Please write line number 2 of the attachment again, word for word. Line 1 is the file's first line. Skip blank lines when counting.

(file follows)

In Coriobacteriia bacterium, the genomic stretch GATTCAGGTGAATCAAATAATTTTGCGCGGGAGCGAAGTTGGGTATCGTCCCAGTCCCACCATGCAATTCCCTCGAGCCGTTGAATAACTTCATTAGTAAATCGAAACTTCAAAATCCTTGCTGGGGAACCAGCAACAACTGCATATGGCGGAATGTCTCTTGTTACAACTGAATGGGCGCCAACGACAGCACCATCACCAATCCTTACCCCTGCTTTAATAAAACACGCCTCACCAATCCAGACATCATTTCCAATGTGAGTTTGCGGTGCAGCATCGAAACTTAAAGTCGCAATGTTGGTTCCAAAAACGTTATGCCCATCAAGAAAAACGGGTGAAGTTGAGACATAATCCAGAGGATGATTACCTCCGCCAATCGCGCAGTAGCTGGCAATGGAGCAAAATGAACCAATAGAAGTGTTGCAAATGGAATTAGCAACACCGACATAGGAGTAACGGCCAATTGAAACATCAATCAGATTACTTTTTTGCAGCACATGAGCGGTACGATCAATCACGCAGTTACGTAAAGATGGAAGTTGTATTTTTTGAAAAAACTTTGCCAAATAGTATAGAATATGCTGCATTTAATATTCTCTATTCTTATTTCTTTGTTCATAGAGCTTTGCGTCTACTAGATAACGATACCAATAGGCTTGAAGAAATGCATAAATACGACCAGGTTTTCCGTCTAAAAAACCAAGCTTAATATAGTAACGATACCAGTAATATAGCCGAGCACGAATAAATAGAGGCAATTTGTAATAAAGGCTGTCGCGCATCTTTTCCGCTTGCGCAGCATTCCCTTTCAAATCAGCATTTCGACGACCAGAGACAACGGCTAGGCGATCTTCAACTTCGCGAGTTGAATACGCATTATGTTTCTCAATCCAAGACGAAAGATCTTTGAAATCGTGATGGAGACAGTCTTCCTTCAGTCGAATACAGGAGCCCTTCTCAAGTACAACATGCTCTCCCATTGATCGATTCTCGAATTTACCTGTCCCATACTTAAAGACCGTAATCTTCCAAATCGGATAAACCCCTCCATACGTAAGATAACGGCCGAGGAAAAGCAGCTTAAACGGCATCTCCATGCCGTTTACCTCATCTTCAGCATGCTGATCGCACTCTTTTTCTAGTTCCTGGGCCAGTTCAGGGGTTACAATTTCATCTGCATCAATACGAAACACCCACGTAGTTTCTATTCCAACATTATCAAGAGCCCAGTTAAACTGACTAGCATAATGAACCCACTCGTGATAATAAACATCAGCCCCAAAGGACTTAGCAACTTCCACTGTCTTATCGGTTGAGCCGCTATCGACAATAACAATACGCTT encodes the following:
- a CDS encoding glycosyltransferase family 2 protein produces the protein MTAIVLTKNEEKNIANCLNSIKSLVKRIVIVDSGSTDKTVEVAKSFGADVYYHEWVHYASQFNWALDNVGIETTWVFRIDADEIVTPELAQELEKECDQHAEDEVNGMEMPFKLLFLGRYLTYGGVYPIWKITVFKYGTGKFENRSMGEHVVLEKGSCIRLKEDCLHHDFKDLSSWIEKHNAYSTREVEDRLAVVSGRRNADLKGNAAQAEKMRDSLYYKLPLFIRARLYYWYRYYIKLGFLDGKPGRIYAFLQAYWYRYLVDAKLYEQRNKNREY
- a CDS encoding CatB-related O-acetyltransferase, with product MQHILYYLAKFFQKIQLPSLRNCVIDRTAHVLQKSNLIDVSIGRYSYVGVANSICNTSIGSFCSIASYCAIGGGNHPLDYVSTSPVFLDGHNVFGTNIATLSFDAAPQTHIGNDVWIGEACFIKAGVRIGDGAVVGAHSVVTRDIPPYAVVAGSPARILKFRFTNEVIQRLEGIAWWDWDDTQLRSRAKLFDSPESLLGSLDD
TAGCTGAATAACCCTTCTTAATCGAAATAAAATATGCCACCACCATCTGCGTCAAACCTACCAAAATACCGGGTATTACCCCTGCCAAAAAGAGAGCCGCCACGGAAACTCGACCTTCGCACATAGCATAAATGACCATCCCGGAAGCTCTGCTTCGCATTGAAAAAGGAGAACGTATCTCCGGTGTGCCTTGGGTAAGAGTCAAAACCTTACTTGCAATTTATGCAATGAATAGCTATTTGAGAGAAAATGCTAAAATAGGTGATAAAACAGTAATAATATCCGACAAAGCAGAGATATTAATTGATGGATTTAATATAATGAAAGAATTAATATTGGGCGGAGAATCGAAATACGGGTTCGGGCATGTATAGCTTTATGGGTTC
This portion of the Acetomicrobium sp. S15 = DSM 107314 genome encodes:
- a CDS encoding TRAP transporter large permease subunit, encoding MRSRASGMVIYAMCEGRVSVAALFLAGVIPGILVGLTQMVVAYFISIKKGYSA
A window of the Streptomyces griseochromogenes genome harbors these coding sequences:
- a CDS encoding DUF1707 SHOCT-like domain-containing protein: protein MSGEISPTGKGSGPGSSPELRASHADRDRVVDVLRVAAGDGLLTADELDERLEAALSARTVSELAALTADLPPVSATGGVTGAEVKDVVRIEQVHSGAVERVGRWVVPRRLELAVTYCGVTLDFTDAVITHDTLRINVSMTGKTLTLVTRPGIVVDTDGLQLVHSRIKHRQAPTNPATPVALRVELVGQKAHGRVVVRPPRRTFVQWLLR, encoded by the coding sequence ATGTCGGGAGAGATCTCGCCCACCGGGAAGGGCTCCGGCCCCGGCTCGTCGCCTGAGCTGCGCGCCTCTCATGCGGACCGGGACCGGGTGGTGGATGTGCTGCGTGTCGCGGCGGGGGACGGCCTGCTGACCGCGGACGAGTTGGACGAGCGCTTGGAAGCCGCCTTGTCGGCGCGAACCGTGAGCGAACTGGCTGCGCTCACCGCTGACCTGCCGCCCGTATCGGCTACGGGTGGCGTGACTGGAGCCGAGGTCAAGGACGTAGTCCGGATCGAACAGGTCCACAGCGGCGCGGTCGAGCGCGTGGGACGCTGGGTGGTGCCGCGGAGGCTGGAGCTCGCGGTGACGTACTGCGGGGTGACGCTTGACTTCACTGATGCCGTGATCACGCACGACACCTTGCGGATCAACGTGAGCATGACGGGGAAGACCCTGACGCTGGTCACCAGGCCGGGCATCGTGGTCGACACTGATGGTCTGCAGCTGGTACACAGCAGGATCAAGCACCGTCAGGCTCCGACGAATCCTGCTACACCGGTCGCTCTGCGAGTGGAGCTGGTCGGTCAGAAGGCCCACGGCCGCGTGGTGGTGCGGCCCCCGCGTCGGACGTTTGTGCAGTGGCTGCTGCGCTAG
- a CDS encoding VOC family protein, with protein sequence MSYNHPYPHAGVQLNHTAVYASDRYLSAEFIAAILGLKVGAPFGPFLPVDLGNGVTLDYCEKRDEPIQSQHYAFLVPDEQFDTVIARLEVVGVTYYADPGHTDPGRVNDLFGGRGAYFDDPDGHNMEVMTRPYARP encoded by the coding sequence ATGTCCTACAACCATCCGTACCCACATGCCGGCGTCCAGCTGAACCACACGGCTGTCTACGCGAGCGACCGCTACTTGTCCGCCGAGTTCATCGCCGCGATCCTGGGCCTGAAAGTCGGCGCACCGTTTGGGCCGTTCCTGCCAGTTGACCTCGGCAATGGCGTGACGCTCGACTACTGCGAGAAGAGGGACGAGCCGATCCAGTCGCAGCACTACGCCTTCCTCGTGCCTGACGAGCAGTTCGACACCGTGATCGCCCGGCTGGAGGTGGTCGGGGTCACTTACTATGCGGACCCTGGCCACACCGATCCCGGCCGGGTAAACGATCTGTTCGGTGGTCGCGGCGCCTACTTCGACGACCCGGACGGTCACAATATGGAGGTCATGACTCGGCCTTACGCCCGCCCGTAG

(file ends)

- a CDS encoding glycosyltransferase family 2 protein produces the protein MTAIVLTKNEEKNIANCLNSIKSLVKRIVIVDSGSTDKTVEVAKSFGADVYYHEWVHYASQFNWALDNVGIETTWVFRIDADEIVTPELAQELEKECDQHAEDEVNGMEMPFKLLFLGRYLTYGGVYPIWKITVFKYGTGKFENRSMGEHVVLEKGSCIRLKEDCLHHDFKDLSSWIEKHNAYSTREVEDRLAVVSGRRNADLKGNAAQAEKMRDSLYYKLPLFIRARLYYWYRYYIKLGFLDGKPGRIYAFLQAYWYRYLVDAKLYEQRNKNREY